How to Take Better Festive Photos
You know the drill. The halls are decked, the tree is dressed, and the whole house has finally transformed itself into a holiday haven. There’s cocoa steaming on the side, a plate of rustically frosted cookies on the table, and Carey/Bublé (take your pick) is belting out the soundtrack to the end of another rollercoaster year.
You take out your phone, try a few angles to get the #ChristmasVibes just right, and come to the conclusion – as you do every year – that it’s just not possible to get Christmas looking as good on your phone as it does in real life.
Whether it’s the string lights, the extra clutter, or the shaky camera work that comes after a couple eggnogs, most of us do struggle with the holiday photography. For that reason, here’s our cheat sheet to see you from December through New Year’s, and get you those perfect shots for your next photo book.
Stay away from the flash
We tend to keep our lighting a little dimmer around Christmas time. There’s something about a room lit only by the fire, the candles, the tree lights and maybe a lamp or two that we just can’t resist.
Of course, the obvious downside to all those hygge vibes is the fact that, for your average smartphone camera, low lighting tends to pose a problem.
First things first, do not be tempted to use your flash. Why? Because it’ll wash out your room – and all those pretty little string lights – and create some ugly, flat shadows on the walls, creating a lot more contrast and a lot less cuteness. In fact, we’d go so far as to say it’s the worst thing you can do for your holiday photos, as even editing them back to something worth keeping is tricky.
Instead, use a longer exposure and a tripod
A longer exposure time is the key to taking better photos in low lighting. This enables the camera to take in a lot more of the scene, to focus on the smaller details and avoid the blur created by so many tiny lights in one small space.
There is, however, one condition. A slower exposure will actually make your photos blurrier…unless you’re able to keep your phone totally still.
This is where a tripod – or, in the very least, a makeshift phone stand – can really come in handy. Most of us don’t have hands steady enough to take a good photo with a long exposure – and that’s why so many ‘Night Mode’ shots just don’t work out.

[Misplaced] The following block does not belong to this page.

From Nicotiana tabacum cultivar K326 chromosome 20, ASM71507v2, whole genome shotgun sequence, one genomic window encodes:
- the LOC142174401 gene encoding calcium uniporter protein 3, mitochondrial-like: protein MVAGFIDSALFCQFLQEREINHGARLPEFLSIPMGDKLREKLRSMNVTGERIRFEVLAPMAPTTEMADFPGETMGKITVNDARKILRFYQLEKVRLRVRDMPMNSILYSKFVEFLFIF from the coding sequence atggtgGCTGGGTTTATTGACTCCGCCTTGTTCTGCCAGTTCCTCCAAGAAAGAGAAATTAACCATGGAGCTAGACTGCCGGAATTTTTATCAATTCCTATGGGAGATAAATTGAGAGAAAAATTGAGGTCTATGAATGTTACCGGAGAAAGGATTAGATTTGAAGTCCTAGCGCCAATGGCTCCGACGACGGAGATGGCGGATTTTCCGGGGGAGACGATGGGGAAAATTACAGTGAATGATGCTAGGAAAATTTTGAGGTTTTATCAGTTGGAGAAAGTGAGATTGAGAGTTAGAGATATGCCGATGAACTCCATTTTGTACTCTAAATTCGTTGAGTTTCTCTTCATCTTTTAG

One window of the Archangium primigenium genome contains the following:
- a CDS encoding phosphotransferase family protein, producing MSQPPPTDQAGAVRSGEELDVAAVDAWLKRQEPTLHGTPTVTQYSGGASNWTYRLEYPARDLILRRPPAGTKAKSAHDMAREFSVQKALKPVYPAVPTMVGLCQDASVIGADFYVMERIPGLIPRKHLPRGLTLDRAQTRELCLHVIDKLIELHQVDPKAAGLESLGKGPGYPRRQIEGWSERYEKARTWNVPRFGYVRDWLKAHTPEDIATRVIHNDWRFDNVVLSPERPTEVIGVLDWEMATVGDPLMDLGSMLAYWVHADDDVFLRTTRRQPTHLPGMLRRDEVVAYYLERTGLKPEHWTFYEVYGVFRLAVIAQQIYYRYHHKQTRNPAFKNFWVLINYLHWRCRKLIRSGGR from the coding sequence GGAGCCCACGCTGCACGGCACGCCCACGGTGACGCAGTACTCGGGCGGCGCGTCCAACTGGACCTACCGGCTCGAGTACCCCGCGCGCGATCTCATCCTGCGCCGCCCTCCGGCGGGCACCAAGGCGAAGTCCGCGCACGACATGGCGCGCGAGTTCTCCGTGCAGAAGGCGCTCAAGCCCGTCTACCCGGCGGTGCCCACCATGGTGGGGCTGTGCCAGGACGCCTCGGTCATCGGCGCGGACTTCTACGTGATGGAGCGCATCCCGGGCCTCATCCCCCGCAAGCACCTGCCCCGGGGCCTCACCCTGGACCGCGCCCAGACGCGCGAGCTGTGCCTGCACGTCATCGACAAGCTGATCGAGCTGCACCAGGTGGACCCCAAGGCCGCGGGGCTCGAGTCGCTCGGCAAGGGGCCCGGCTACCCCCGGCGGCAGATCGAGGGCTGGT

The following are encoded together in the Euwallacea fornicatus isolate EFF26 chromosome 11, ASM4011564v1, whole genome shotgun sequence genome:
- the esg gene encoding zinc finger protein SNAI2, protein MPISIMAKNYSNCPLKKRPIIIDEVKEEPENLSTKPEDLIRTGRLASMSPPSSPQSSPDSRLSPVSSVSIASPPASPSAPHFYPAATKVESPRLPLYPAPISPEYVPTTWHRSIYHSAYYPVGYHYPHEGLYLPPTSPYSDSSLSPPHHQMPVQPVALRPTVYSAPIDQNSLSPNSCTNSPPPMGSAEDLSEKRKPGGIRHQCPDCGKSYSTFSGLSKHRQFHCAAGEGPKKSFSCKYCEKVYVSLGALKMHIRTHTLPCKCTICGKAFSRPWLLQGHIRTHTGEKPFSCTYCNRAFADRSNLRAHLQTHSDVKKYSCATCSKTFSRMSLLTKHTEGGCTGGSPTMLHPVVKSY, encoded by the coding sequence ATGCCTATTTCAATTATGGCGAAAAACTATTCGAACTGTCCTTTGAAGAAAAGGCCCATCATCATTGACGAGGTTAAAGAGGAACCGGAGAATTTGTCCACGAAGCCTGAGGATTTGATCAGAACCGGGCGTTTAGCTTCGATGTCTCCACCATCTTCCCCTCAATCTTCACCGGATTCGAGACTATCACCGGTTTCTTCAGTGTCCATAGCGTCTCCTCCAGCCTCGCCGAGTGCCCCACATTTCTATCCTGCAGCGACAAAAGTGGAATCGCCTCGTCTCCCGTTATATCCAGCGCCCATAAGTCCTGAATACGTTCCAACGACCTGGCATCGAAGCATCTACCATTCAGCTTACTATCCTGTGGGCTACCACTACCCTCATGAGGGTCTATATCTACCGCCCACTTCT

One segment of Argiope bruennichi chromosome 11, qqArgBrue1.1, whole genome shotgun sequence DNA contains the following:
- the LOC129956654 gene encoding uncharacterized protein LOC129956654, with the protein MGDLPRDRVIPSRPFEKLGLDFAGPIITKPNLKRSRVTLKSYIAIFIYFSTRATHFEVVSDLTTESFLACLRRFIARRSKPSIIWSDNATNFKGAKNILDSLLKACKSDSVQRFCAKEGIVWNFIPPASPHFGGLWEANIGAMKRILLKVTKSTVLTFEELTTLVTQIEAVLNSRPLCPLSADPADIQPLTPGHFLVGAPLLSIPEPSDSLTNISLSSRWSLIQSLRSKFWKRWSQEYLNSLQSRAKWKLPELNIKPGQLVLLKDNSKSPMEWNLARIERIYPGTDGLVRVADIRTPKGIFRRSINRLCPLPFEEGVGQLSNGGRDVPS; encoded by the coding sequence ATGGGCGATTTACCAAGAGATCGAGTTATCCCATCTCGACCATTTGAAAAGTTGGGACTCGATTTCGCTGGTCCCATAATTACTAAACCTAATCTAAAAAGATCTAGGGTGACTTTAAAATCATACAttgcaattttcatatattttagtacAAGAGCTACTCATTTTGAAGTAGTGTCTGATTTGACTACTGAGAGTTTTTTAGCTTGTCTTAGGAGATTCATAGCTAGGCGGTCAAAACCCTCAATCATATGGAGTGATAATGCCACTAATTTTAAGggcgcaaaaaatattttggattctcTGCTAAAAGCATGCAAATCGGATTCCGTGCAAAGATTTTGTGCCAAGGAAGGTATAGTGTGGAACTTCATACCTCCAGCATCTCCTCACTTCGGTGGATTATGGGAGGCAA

Focus on the smaller details
It’s really hard to take a picture of your Christmas tree that looks as good as the real thing. There are so many small details for the camera to take in and, unlike our own eyes, the camera doesn’t focus on one detail at a time. Instead, it tries to take in the whole picture.
That is, unless you purposefully focus your attention on the details. Getting up close and personal with a particular bauble, a plate of cookies or a gift is a great way to capture the festive feels without trying to squeeze all those details into a single, wide-frame photo.
It also makes for great storytelling in your photo book. Think of it like creating your own B-roll for Christmas – a great way to break-up all the selfies and group shots.
Blur the Background
You know what string lights are great for? Creating a beautiful, whimsical, festive background to your photos. Try switching your phone over to portrait mode and putting the focus on your loved ones. If you’ve got your settings right, then the twinkling lights in the background blur together (instead of competing for attention).
While your tree won’t be the center of attention, that festive glow will still shine through your photographs, and create something truly special – and full of all that Christmas magic.
If you’re doing this, you’ll probably find the best results if you let plenty of natural light fall onto your subjects’ faces. Natural light is a lot more flattering than indoor lighting, so work out the best position before you get started on your photo shoot.
Take a few carefree candid shots
Getting beautiful, Insta-worthy snaps at Christmas is high on a lot of people’s agendas, but it’s important to remember that the best photos aren’t always the most aesthetic – they’re the ones that truly capture the joy and fun of the moment.
Keep in mind that these photos are ultimately there for you to remember a special day. Not everything has to be styled and carefully planned, so don’t spend your whole day trying for that perfect shot.